Then you of course need a solid ground in classical and basic quantum mechanics and all that kinda stuff, 2years approx. if you follow the standard physics curriculum.
     
  6. Jul 13, 2009 #5
    Sounds really interesting :smile:

    Wow, so i guess that means its gonna be a while before i can start to immerse myself in this.

    Thanks for the link, ill add it to the rest. Do they teach quantum mechanics to undergrads? or would that be impossibly hard? Also what kind of math is involved, calculus obviously but is there something above calculus?
     
  7. Jul 13, 2009 #6

    diazona

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    Not impossibly hard at all - you need to know about complex numbers, of course, and linear algebra (the math of vectors and matrices) but that's about it, at least to get started. Obviously as you get deeper and deeper into QM you run across applications for more and more sophisticated math. At a lot of the colleges I'm familiar with, introductory quantum mechanics is a sophomore-level class. (I hear that at other colleges it's a senior-level class but I'm not sure whether that's the norm)
     
  8. Jul 13, 2009 #7
    I see, thanks for the info. its much appreciated!

    But when you say sophomore year do you mean undergraduate or grad school? Cause if its graduate school i have a long long time to prepare, if its undergrad ill be there in 4 years and cant wait.
     
  9. Jul 13, 2009 #8
    In the universities I am familiar with, there is usually a undergraduate sophomore level QM that is focused on the results (solutions) rather than the theory behind QM. Then the senior level course introduces the theoretical setting of QM, and shows how to calculate the solutions that you worked with as a sophomore. Then in the first year of grad school you do "Intro to QM" which is the full blown version that includes the parts of QM that almost all physicists use. After that the QM classes become more specialized e.g. quantum computing, solid state physics, particle theory, etc.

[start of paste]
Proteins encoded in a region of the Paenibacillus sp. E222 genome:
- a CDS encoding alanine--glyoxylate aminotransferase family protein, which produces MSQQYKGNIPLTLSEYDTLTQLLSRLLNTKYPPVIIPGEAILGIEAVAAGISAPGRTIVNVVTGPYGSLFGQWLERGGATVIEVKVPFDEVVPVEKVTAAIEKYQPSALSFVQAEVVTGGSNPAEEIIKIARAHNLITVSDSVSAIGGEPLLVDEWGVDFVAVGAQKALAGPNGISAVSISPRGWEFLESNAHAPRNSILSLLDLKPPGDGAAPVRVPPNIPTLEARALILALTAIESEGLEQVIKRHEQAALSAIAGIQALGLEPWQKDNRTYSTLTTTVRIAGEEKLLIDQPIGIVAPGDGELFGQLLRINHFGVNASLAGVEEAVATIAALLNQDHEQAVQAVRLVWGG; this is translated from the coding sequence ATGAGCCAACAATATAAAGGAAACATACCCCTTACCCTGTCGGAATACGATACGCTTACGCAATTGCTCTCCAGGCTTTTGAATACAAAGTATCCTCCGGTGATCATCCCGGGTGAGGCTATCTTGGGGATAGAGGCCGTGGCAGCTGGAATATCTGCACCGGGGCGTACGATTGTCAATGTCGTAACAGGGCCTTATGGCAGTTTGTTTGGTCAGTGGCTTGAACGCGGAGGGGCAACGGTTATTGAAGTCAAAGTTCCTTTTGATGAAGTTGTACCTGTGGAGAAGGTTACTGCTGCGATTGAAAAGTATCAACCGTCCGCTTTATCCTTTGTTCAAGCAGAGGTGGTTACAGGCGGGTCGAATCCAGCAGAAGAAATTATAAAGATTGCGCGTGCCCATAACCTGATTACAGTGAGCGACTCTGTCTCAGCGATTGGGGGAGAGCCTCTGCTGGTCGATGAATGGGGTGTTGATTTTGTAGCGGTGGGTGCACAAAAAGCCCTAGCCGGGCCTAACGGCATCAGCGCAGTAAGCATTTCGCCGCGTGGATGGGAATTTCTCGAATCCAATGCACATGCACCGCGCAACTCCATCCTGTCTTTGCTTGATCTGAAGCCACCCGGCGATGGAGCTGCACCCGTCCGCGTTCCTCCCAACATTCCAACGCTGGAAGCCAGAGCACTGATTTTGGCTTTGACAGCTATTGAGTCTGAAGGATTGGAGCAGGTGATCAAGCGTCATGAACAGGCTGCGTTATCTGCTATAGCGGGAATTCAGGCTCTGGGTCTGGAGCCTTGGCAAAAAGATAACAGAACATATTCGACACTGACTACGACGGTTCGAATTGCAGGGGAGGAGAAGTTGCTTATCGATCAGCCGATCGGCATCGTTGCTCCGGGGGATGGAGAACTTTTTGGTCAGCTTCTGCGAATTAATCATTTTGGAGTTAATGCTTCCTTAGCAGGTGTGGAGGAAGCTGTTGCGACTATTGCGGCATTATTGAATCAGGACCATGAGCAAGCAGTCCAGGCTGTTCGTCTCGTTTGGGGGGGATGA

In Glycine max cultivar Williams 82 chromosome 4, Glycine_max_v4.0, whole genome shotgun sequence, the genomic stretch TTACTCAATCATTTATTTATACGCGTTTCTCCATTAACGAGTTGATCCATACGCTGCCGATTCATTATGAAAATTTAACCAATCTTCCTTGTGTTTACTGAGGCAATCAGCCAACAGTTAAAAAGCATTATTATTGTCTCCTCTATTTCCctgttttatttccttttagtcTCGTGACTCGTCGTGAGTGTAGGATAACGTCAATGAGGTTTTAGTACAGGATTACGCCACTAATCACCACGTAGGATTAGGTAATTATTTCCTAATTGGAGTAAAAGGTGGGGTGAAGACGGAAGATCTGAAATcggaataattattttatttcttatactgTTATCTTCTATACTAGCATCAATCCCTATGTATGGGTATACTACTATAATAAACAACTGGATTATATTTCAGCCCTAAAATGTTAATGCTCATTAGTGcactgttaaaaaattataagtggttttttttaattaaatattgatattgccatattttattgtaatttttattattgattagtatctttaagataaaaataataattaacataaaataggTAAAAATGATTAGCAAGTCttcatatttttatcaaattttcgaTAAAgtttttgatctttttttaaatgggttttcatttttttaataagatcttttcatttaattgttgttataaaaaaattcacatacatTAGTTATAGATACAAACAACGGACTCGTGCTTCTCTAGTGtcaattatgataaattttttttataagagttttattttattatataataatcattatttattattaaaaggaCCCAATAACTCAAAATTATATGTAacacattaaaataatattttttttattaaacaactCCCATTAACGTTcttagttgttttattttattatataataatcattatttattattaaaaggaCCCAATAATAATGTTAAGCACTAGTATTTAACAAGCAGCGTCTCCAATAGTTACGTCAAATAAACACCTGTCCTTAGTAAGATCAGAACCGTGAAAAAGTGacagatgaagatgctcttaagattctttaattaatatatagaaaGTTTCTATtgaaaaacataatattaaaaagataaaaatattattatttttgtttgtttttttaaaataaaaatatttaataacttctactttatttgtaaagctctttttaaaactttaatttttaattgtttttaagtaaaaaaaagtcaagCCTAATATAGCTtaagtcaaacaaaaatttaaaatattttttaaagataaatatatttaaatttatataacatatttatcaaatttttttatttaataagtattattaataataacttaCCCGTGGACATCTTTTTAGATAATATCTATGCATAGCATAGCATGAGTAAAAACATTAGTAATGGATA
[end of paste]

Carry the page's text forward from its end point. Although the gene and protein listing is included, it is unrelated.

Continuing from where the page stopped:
10. Jul 13, 2009 #9

    diazona

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    I'm talking about undergrad. I don't think people usually apply the terms "freshman"/"sophomore" etc. to graduate students - normally it's "first-year," "second-year," etc.
     
  11. Jul 13, 2009 #10
    Thanks for the reply, i cant wait to learn this stuff, its so fascinating!

    I see, thanks for the info.

    This may be a little over the line so feel free not to respond but, are you guy all like super smart 4.0 students? After two years of high school i only have a 3.2 average, mainly due to laziness, but im trying to get my work ethic up.
     
  12. Jul 14, 2009 #11

    diazona